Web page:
Sunday, July 19, 1863
I received yours of the 12th last night. I forgot to acknowledge the receipt of the handkerchief sent in a newspaper. I suppose the reason I forgot it was that the handkerchief was so small. Since you left, I have roomed alone, the adjutant stopping with the Major. The Major has gone out to Union City today with four companies to see what he can find. THere are just reels enough a raiding around here to keep the general scared to death without being enough so that we can corner them and get up any fight. They are well mounted and in this timbered country it is impossible for infantry to catch them. They simply prowl around and “gobble” any small squad they can find away from the main force.
The weather is quite hot again but the sun does not affect me much as I have got so thin that it shines right through me without making any shadow. I do not know whether I shall be able to get a leave of absence i September or not. Field officers for duty are so very scarce here now, it will be difficult for me to get away.
I hope you will not get slack in money matters again. We must save some to commence business with when the war is over. If we do not get paid by the first of August, you will have to send me some money, but do not send only until I send for it.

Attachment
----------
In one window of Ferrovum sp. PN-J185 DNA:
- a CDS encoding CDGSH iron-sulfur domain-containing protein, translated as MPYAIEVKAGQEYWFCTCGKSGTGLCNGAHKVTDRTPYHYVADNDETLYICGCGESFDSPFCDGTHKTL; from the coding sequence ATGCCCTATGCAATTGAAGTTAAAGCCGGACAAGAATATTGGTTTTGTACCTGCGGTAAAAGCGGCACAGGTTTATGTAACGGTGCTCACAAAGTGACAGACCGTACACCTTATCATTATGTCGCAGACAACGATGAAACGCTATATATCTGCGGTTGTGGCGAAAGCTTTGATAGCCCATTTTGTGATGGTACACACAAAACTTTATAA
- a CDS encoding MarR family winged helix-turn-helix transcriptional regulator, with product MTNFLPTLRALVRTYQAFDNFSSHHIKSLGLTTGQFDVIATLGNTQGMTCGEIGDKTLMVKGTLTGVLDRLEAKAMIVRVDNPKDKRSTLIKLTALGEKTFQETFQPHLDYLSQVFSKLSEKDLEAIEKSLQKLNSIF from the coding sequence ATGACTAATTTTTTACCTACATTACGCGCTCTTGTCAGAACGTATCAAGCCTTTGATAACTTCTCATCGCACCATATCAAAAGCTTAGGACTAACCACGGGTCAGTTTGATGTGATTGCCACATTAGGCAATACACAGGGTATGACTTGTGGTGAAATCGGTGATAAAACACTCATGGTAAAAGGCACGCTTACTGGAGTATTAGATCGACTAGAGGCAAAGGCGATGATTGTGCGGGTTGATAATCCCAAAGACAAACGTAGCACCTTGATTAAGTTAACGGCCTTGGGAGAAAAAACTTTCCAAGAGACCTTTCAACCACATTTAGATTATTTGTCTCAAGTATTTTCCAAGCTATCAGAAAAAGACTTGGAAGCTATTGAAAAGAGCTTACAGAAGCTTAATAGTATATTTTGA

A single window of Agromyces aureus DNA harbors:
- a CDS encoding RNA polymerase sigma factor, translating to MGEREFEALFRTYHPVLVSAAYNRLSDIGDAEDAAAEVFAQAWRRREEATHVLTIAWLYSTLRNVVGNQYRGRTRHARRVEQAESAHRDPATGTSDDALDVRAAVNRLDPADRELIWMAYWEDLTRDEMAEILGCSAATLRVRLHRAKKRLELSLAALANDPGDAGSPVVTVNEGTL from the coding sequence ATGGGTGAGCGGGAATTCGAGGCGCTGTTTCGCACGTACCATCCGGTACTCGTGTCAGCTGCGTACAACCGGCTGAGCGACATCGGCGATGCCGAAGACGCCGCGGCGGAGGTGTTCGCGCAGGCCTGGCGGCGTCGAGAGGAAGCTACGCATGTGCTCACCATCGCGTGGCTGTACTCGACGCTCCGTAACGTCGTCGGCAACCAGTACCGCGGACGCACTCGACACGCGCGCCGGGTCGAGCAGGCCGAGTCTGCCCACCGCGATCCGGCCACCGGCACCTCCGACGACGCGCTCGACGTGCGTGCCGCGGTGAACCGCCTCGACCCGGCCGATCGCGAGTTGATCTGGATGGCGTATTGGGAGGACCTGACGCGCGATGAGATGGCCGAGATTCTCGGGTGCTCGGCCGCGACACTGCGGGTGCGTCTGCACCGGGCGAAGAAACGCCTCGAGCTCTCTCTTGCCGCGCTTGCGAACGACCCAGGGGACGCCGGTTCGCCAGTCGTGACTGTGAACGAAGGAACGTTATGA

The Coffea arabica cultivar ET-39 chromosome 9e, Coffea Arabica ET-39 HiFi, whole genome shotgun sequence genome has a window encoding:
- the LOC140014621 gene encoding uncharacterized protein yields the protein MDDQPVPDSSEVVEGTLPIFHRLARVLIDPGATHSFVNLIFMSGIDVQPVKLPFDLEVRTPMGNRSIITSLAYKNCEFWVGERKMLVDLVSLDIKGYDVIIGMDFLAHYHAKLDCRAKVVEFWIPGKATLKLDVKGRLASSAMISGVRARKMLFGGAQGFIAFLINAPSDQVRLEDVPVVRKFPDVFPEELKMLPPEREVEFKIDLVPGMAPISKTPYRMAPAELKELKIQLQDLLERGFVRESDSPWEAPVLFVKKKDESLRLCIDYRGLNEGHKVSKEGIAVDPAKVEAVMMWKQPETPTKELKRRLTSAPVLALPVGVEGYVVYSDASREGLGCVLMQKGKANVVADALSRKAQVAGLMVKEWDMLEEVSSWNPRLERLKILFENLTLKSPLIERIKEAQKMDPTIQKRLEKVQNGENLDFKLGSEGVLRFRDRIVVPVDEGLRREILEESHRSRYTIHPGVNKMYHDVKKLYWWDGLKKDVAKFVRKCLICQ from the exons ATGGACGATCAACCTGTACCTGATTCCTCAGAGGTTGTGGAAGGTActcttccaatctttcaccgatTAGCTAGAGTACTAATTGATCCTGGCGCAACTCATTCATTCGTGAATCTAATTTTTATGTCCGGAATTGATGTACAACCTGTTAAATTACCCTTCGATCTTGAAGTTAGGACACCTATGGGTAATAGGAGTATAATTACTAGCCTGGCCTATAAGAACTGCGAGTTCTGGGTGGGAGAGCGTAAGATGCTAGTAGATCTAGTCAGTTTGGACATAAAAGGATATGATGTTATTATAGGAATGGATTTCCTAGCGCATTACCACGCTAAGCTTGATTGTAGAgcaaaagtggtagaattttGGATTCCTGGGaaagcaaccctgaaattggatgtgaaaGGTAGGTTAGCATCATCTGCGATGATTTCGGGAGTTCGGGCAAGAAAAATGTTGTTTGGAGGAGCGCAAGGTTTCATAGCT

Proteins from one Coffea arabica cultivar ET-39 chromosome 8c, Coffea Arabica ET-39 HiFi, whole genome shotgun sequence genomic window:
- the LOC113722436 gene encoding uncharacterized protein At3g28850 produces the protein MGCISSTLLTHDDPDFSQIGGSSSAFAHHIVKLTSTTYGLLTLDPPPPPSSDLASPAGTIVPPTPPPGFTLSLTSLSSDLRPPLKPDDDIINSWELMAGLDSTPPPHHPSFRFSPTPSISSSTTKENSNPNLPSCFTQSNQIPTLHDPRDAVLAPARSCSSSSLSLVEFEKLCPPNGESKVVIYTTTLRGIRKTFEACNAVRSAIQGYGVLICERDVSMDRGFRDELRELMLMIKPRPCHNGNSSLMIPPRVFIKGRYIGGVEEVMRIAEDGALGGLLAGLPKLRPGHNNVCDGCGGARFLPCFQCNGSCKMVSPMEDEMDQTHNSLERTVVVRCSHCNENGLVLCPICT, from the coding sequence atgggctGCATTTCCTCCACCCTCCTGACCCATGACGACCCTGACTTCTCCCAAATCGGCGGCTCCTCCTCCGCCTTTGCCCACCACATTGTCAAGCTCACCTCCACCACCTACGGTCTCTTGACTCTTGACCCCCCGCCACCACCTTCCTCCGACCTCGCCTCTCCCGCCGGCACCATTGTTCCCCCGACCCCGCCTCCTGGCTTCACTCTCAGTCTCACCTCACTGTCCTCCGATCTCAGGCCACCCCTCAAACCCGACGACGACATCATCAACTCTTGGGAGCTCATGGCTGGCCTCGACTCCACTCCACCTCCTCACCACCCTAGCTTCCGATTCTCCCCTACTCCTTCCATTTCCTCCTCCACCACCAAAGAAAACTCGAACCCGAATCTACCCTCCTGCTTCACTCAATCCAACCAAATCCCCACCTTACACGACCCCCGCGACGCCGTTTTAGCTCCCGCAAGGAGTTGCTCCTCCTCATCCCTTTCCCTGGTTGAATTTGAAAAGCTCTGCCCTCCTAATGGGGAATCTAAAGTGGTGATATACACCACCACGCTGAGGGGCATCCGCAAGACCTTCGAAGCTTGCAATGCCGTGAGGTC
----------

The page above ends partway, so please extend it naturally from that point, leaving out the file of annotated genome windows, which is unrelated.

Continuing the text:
Evening. The regiment has got back. No enemy found. Everything dull, hot and tedious. Affectionately yours, — Frank
Do write. Tell about the children and everything else.
September 8, 1863
My dear wife,
Yours of last Wednesday has been received. I am very glad that you can find time to write i the middle of the week. You say you were at a party “last night.” Why did you not tell me where it was and who was there and what was said and how the ladies were dressed and all about it? I am sure you might have written a very entertaining letter in that subject along.
The Fort headquarters are turned into a hospital. Dr. [Darius] Mason being sick in one room, the adjutant [James F. Suddith] in another, and the Major—who is very dangerously sick—in another. We telegraphed yesterday for his wife to come immediately. I went to bed day before yesterday not expecting to get up again for a month but it worked off in a fit of sick headache and I am all right again. The weather is as hot as it has been any time this summer.